Why can’t we all just get along? Managing the multigeneration workforce

June 17, 2012

By Darlene Leuschke, administrator, Commission on Paraoptometric Certification

They have no work ethic.” “It’s 5 o’clock and I am out of here!” “What’s a blog?” “I remember when.” “She’s been here six months and is expecting a promotion!”

How often have you heard these words in your workplace? How much anxiety did it cause you? Never before have there been four generations of people in the workforce, and it can be quite a challenge to handle, particularly because the four generations have such diverse cultural backgrounds and work ethics. Open-mindedness, patience, and extensive training are all necessary to understand each generations’ needs, expectations and attributes, and to learn how to create a more effective organization around each generation’s preferences.

Everyone has had coworkers who had different beliefs, values, work styles, and communications. So why is having four generations working side by side becoming a problem now?

Generational differences can affect everything, from motivating, to communicating, to managing.

Managers are becoming aware of these differences and are accommodating these generational differences.

Many workplaces are trying to bridge the generations that are generally broken into four groups: traditionalists, baby boomers, generation X and millennials.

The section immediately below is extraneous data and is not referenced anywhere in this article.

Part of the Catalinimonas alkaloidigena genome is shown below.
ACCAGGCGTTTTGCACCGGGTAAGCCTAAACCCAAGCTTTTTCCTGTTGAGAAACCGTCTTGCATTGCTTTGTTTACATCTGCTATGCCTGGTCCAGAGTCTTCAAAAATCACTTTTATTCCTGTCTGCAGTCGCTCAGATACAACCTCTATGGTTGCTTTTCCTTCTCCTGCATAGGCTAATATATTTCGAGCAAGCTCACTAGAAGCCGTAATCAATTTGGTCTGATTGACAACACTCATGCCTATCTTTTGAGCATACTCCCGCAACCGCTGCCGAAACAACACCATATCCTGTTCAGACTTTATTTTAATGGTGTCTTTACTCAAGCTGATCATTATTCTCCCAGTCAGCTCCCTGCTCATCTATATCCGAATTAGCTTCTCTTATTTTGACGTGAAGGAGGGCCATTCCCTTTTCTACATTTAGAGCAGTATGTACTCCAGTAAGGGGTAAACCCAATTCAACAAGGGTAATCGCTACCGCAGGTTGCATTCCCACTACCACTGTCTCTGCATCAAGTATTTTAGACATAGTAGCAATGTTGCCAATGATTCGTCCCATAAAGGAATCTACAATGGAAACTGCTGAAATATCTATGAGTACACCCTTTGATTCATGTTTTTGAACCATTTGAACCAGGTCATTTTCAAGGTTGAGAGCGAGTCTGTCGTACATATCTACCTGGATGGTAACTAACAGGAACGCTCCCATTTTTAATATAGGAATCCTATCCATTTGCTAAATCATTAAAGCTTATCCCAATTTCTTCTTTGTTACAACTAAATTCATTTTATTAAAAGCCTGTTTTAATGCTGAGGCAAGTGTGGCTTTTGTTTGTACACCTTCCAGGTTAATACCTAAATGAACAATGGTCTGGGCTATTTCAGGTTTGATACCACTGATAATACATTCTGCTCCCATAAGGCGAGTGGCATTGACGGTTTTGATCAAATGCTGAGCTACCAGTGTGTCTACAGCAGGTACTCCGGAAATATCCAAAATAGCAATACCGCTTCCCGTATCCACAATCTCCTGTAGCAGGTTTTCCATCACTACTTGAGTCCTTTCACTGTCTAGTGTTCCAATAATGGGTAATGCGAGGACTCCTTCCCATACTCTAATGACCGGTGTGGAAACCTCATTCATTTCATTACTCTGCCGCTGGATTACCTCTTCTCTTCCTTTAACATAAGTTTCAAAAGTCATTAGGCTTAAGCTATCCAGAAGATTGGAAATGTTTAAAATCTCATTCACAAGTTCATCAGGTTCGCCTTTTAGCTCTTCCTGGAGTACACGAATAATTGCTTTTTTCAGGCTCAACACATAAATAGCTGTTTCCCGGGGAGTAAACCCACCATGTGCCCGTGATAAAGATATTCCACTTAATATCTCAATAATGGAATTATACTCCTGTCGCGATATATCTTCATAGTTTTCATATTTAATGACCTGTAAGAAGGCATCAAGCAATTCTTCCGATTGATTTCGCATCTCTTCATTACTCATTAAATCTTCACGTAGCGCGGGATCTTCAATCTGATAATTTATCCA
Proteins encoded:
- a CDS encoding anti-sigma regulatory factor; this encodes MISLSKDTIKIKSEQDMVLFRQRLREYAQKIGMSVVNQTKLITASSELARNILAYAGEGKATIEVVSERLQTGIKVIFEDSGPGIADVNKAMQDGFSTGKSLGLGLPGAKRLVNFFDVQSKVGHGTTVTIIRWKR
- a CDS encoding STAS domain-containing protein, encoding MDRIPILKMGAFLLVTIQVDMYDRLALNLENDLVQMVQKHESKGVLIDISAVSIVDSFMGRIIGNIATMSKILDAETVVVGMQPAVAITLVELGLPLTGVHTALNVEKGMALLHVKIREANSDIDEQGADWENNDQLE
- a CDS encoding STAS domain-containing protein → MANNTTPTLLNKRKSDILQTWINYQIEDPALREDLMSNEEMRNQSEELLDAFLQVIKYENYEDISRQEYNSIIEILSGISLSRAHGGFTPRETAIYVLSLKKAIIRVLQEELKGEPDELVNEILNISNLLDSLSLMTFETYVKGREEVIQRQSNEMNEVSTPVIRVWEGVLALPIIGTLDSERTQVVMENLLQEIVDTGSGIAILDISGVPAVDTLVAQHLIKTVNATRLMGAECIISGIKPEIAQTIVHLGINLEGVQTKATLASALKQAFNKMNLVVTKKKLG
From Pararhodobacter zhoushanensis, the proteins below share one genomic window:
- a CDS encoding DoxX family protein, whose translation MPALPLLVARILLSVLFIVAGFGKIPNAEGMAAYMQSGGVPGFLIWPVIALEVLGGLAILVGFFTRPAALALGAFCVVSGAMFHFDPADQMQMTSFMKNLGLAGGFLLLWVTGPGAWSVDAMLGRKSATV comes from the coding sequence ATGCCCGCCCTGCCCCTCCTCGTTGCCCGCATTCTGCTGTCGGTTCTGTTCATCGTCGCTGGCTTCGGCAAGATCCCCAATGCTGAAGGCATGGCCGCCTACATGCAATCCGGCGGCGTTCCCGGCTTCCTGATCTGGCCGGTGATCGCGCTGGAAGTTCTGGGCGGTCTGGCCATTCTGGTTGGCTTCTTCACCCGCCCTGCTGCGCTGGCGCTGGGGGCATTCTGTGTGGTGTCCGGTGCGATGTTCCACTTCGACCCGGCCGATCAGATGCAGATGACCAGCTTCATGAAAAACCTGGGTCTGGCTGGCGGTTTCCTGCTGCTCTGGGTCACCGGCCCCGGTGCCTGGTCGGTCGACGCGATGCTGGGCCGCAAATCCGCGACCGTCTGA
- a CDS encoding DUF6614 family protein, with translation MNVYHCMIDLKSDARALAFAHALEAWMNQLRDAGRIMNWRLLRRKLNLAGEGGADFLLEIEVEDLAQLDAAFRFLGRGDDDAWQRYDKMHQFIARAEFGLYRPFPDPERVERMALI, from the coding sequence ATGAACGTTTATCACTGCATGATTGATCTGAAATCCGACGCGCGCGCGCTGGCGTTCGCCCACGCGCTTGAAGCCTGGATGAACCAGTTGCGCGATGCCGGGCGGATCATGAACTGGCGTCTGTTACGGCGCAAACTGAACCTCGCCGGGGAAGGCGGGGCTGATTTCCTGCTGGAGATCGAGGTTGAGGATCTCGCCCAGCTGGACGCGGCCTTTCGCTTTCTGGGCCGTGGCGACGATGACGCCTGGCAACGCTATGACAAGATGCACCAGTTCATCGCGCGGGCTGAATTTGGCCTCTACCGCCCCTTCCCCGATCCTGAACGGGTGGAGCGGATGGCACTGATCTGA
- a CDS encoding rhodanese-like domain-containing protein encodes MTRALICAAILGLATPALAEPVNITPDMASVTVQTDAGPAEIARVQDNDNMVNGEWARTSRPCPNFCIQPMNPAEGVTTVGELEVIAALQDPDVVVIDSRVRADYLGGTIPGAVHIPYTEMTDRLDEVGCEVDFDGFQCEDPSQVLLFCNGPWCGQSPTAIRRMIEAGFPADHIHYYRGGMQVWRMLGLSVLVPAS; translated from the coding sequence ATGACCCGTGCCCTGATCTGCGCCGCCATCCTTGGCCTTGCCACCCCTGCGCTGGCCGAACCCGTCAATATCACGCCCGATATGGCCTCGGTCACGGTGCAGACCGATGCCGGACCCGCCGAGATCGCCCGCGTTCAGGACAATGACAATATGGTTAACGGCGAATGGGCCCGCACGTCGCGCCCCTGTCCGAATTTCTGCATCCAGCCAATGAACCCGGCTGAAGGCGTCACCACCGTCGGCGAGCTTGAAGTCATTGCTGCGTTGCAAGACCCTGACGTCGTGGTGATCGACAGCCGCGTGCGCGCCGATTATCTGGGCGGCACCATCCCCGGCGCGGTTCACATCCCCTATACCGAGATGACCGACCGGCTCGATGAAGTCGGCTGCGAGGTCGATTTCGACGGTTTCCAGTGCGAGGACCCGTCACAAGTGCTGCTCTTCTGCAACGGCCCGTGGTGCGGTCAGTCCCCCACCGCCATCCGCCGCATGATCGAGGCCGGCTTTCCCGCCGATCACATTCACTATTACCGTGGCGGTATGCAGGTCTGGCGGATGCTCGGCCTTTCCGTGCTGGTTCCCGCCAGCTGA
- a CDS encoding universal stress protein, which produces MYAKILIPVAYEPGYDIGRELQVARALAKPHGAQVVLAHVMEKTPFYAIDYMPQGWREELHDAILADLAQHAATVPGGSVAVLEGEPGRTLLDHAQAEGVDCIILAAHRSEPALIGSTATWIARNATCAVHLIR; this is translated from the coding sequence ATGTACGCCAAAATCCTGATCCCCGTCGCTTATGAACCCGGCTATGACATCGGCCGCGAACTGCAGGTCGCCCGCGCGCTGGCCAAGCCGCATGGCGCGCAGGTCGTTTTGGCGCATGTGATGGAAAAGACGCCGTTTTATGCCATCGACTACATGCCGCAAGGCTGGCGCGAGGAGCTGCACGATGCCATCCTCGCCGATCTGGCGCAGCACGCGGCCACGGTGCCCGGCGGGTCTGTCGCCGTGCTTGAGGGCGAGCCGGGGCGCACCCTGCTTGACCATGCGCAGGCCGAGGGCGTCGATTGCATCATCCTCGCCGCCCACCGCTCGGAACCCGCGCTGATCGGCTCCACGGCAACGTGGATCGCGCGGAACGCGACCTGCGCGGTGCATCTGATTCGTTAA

If you think the different generations really don’t matter and that people are just people, think of this example when discussing the death of Kennedy. Traditionalists and baby boomers would most likely say, “Kennedy died of a gunshot wound while in Dallas, Texas.” Most can recall the exact date of Nov. 22, 1963, and can probably tell you where they were when they heard the dreadful news. Generation X might say, “Kennedy, he died in a plane crash near Martha’s Vineyard in Massachusetts,” and millennials might not have a clue and say, “Kennedy, Kennedy who?”

So just how does one manage the multigenerations who may quite possibly have conflicting work ethics, differing values and distinctive styles? How do you get your staff to respect one another and appreciate the differences? And, more important, how can you motivate them to all get along?

In order to do so, managers should have a basic understanding of themselves, including determining into which generation they fall.

The descriptions that follow are subjective and may not be agreed upon by all; however, it provides a generalized description of each generation.